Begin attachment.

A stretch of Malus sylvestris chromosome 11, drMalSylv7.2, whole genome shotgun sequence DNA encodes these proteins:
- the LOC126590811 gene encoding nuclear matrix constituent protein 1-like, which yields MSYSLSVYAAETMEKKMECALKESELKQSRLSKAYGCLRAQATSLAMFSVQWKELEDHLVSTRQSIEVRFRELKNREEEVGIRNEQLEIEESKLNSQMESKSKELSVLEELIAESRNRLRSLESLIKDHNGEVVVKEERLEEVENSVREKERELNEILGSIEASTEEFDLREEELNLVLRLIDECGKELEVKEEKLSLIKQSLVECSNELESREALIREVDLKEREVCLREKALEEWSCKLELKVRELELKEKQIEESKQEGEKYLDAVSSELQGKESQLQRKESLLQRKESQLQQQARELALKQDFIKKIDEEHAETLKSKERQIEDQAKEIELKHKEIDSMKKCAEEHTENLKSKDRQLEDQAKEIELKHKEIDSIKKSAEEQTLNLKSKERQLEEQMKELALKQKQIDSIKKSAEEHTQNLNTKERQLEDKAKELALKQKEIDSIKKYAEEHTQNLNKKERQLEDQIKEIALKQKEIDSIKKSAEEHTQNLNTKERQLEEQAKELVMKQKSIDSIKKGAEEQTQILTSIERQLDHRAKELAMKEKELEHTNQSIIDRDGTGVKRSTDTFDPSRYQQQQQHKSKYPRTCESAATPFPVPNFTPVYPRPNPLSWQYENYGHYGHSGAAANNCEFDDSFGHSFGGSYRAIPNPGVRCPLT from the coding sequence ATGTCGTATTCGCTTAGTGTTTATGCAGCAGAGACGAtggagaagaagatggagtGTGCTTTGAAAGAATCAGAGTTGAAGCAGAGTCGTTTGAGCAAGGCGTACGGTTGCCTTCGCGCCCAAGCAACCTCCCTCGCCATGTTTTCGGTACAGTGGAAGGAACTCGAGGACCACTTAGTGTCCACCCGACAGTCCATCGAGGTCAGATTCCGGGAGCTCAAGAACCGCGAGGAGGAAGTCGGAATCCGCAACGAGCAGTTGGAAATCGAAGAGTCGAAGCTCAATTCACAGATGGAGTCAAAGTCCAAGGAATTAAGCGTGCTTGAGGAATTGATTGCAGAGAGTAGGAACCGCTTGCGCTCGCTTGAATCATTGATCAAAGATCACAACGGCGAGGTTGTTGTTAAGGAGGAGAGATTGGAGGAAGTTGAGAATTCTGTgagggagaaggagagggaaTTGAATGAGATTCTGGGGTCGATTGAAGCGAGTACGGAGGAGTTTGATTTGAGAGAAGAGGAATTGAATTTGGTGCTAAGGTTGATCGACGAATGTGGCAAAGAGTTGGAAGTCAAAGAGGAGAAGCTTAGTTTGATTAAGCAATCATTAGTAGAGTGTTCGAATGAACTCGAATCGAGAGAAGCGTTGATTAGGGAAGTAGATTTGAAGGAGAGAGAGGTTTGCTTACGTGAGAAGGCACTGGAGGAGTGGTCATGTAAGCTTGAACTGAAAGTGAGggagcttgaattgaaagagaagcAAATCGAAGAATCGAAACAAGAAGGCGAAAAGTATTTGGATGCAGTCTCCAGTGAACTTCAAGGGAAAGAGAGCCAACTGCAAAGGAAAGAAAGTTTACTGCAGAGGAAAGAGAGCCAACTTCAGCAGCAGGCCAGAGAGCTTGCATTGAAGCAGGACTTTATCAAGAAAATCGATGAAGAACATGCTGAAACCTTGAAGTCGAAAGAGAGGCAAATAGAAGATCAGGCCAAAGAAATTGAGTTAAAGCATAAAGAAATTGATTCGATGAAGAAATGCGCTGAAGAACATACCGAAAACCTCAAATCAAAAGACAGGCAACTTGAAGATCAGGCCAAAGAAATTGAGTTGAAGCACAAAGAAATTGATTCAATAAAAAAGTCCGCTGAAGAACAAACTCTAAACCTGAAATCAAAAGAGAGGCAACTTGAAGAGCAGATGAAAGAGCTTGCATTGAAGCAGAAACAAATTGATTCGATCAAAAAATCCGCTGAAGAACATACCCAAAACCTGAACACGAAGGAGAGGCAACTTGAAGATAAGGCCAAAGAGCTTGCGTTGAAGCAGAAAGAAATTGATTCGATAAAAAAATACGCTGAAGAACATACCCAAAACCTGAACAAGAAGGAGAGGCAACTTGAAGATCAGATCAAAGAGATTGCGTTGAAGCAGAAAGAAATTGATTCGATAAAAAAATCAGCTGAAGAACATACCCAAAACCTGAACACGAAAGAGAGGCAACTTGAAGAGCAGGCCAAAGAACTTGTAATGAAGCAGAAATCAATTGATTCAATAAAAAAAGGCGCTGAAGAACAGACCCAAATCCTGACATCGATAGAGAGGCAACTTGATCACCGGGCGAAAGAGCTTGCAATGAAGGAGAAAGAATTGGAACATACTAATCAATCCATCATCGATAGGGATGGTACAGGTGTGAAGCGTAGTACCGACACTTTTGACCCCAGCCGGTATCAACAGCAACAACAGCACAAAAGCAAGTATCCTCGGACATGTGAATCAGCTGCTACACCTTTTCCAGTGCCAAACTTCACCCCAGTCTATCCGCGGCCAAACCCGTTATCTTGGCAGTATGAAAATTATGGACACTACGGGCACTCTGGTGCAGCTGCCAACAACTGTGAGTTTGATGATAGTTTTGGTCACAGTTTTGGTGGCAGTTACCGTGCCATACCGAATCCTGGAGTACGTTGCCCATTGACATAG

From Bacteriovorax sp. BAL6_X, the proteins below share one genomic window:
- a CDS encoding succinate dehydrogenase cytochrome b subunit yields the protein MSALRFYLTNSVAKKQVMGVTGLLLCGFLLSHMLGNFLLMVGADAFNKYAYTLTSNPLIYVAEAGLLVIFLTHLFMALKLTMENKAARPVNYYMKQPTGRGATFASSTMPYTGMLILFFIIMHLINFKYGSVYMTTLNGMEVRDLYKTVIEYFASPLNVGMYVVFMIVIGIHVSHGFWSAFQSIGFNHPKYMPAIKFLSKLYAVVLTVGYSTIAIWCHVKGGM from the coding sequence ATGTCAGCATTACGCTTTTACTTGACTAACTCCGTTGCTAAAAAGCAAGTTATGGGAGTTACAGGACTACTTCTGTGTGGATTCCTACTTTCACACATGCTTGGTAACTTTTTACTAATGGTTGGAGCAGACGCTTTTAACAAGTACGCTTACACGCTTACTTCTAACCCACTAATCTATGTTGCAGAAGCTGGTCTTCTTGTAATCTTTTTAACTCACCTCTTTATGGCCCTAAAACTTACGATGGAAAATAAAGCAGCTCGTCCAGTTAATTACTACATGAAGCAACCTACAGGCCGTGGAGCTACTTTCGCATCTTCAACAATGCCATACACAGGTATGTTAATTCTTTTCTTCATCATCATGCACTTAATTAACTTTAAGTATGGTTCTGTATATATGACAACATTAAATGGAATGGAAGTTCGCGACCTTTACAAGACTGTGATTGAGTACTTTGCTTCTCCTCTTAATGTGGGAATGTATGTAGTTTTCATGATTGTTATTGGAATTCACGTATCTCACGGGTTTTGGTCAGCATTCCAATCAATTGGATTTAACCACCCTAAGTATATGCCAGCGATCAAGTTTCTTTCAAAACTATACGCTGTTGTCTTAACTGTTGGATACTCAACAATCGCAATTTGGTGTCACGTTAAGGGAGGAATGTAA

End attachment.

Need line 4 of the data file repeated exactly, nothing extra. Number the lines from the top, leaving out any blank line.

- a CDS encoding succinate dehydrogenase cytochrome b subunit yields the protein MSALRFYLTNSVAKKQVMGVTGLLLCGFLLSHMLGNFLLMVGADAFNKYAYTLTSNPLIYVAEAGLLVIFLTHLFMALKLTMENKAARPVNYYMKQPTGRGATFASSTMPYTGMLILFFIIMHLINFKYGSVYMTTLNGMEVRDLYKTVIEYFASPLNVGMYVVFMIVIGIHVSHGFWSAFQSIGFNHPKYMPAIKFLSKLYAVVLTVGYSTIAIWCHVKGGM from the coding sequence ATGTCAGCATTACGCTTTTACTTGACTAACTCCGTTGCTAAAAAGCAAGTTATGGGAGTTACAGGACTACTTCTGTGTGGATTCCTACTTTCACACATGCTTGGTAACTTTTTACTAATGGTTGGAGCAGACGCTTTTAACAAGTACGCTTACACGCTTACTTCTAACCCACTAATCTATGTTGCAGAAGCTGGTCTTCTTGTAATCTTTTTAACTCACCTCTTTATGGCCCTAAAACTTACGATGGAAAATAAAGCAGCTCGTCCAGTTAATTACTACATGAAGCAACCTACAGGCCGTGGAGCTACTTTCGCATCTTCAACAATGCCATACACAGGTATGTTAATTCTTTTCTTCATCATCATGCACTTAATTAACTTTAAGTATGGTTCTGTATATATGACAACATTAAATGGAATGGAAGTTCGCGACCTTTACAAGACTGTGATTGAGTACTTTGCTTCTCCTCTTAATGTGGGAATGTATGTAGTTTTCATGATTGTTATTGGAATTCACGTATCTCACGGGTTTTGGTCAGCATTCCAATCAATTGGATTTAACCACCCTAAGTATATGCCAGCGATCAAGTTTCTTTCAAAACTATACGCTGTTGTCTTAACTGTTGGATACTCAACAATCGCAATTTGGTGTCACGTTAAGGGAGGAATGTAA